Two Hastings Rural Fire Department firefighters were among volunteers who responded to the state fire marshal’s call for assistance to help battle a pair of wildfires that broke out Thursday in the Nebraska Panhandle south of Gering and near Crawford.
Firefighters Mitch Linder and Jay Kort were among a team of six units sent to monitor and combat the Crawford blaze, which has destroyed 5,444 acres and caused evacuations of several structures. The Crawford fire was considered 50% contained as of Monday morning, Adams County Emergency Director Ron Pughes said.
Linder said he and Kort were part of the Division One Bravo team which inherited a fire that appeared to be relatively under control.
“There really wasn’t a lot going on at about 7:45 a.m. Mountain Time when we got out to the fire zone (Saturday),” Linder said. “Some hot spots needed to be mopped up, but everything was pretty much burned at that time. The relative humidity was pretty high, and temperatures and wind conditions were down.
“We just kind of spent a little time mopping up spots and monitoring a couple areas that were a concern.”
By 10 a.m., conditions became increasingly more volatile, as relative humidity fell to single digits and high winds began to fan the flames, with temperatures climbing rapidly.
“We really started having a lot of active fires going on in our division,” Linder said. “We got as much knocked down as we could. Some spots way up in the canyons and draws we just couldn’t get to.
“We did a lot of it on foot with chainsaws, shovels and pick axes. The spots we could get to with the truck we’d get knocked down, but a lot of it was fighting it by hand.”
Air support provided by four National Guard helicopters and a forest service-contracted helicopter helped firefighters gain control of the situation by early afternoon, he said.
“At that time, our division head felt comfortable enough for us to leave our division and go help Division 2 Bravo,” Linder said. “The relative humidity was extremely low, and the fire danger was critical. Conditions were going downhill quick. It was difficult to get to a truck, so that was all hands on with hand tools.”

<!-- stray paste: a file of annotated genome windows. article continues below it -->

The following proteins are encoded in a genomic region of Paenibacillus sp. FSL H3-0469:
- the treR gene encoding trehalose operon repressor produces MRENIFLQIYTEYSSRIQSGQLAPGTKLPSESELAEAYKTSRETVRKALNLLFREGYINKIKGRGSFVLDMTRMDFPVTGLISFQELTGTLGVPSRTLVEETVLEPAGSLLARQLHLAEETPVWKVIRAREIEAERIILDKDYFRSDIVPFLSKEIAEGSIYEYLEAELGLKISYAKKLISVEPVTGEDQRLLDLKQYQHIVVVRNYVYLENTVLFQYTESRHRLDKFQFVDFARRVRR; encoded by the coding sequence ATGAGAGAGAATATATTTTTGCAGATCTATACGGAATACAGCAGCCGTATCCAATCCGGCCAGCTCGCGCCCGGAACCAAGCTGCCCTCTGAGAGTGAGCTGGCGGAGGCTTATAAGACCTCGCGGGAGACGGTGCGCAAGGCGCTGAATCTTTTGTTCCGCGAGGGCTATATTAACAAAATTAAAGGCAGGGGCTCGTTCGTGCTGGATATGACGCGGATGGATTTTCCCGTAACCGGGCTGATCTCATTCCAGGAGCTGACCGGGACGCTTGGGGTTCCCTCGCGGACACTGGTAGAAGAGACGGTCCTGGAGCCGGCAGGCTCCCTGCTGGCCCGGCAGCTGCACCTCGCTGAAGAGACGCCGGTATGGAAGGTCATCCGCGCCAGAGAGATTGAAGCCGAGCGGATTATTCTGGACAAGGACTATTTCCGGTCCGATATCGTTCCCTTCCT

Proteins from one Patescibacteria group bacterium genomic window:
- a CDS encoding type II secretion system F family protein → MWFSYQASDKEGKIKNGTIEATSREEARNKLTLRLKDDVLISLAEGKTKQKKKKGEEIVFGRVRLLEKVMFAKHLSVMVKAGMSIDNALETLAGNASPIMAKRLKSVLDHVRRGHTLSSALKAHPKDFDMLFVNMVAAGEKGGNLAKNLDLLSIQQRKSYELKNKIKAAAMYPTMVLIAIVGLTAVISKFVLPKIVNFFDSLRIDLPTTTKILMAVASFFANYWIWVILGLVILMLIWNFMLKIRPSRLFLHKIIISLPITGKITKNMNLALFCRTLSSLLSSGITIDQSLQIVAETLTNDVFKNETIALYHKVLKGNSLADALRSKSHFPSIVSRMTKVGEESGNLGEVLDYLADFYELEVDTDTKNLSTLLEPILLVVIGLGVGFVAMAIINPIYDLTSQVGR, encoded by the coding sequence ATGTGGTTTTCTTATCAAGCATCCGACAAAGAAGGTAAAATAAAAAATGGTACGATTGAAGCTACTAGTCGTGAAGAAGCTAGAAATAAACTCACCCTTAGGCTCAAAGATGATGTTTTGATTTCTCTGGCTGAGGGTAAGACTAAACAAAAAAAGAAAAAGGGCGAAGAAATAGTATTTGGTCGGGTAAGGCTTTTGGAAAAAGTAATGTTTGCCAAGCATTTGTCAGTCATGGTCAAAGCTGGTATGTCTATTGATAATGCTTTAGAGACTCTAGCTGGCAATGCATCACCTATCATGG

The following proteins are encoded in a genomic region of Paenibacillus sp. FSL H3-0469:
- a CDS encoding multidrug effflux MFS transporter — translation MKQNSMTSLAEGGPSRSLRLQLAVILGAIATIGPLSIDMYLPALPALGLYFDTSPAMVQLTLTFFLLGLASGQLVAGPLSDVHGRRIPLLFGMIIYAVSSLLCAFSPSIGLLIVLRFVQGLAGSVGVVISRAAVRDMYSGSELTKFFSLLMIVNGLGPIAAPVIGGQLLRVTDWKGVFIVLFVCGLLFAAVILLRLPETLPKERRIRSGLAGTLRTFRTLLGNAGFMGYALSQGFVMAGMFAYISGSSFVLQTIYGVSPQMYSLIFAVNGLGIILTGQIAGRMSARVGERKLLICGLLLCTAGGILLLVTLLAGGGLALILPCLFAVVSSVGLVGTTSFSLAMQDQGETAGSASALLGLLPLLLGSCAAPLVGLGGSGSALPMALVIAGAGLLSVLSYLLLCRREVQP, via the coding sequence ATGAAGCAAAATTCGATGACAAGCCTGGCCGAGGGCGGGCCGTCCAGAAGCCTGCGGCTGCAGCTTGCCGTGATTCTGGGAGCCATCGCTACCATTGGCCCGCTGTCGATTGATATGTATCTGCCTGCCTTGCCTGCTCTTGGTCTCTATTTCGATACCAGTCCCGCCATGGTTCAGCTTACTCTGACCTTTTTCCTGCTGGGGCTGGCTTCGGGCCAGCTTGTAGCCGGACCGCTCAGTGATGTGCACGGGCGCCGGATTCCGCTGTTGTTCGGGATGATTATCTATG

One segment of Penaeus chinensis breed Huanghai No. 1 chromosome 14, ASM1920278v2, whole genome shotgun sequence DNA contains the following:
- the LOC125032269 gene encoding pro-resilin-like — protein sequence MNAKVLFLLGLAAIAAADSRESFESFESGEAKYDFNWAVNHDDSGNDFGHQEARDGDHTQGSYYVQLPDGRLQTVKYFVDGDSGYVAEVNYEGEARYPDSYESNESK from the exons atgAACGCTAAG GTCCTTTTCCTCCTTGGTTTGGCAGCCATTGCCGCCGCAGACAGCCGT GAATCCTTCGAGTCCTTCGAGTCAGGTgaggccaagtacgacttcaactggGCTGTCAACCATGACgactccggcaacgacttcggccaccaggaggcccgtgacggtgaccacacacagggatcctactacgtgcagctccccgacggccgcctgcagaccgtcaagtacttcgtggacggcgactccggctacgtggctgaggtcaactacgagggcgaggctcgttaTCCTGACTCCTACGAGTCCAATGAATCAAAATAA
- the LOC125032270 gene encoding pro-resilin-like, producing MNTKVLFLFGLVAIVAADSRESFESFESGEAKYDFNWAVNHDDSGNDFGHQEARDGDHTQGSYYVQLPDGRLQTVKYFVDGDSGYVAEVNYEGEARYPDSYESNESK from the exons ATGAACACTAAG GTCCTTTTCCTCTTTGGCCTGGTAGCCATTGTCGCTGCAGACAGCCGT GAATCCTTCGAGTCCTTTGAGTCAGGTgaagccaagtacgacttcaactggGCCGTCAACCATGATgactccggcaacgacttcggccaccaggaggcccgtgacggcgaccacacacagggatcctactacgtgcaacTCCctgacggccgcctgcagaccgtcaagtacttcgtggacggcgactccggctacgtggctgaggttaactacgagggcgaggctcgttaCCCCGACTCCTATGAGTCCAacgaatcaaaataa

Working with the Nebraska Emergency Management Agency was an invaluable tool for the two firefighters — one they will be able to share with their own department to aid in combatting future fire incidents, Kort said.
“It was a new experience,” he said. “It was very impressive. We’d never been under a command system like that.
“The way they fight fires out there is way more difficult than how we fight them back home, where we’re able to get into a lot of these spots with trucks and hoses and can put it out with water. Up there it’s literally hand tools and walking. You definitely got a workout for 12-13 hours. And some of these departments had been out there for days.”
Kort said that the scope of the project was much larger than any he had experienced before. While the fire’s intensity varied from location to location, his team stayed focused on controlling its one section of the blaze.
“When we got on it, they had it fairly under control on our side,” he said. “We were initially monitoring, then moved more into preventative mode, going inside cleaning up areas that were still flaring, trying to get them knocked out.
“We were maintaining a wet line in the front, and they were doing air drops behind it to knock it back. It was a pretty long day.”
Working with ample sources on the scene, Kort said, he felt assured that the situation was as in hand as it could be under the circumstances.
“Our part was pretty well controlled,” he said. “You definitely had to be alert, and if conditions had changed, you would have been in an area where you needed to know your way out. But what they had given us with resources and other trucks we had a pretty good confidence that the threat of danger was pretty low where we were at.”
No updates were available on the Vista Trend Fire near Gering as of Monday morning, though Hughes said there has been no additional assistance requested for that fire, which reportedly has burned nearly six square miles with zero containment.
“They took a truck up there (Crawford) and helped based on what they were assigned at the post,” Pughes said. “They were done after a 12-hour mission and returned home safe early Sunday morning.”
The cause of the fires remains under investigation, though lightning has been mentioned as a possible instigator, Pughes said. The Crawford fire was expected to reach 70% containment by Monday afternoon, he said.
Damp weather and humidity are aiding in keeping the situation contained at this point, he said.
The Crawford fire has been designated a disaster area by Gov. Pete Ricketts, Pughes said.
“It’s a very hilly, wooded part of Nebraska,” he said. “You’re dealing with more than we deal with down here in a field fire. There’s rough terrain and steep terrain, kind of a volatile, high-ignition source type area with all the evergreen trees and underbrush.”
Linder and Kort were the only volunteers from Adams County called to the Type 3 incident, a designation given to conditions where an incident’s needs exceed available capabilities. Such an incident may require significant resources and extended attack until containment/control is achieved or the incident escalates to a Type 1 or 2 level.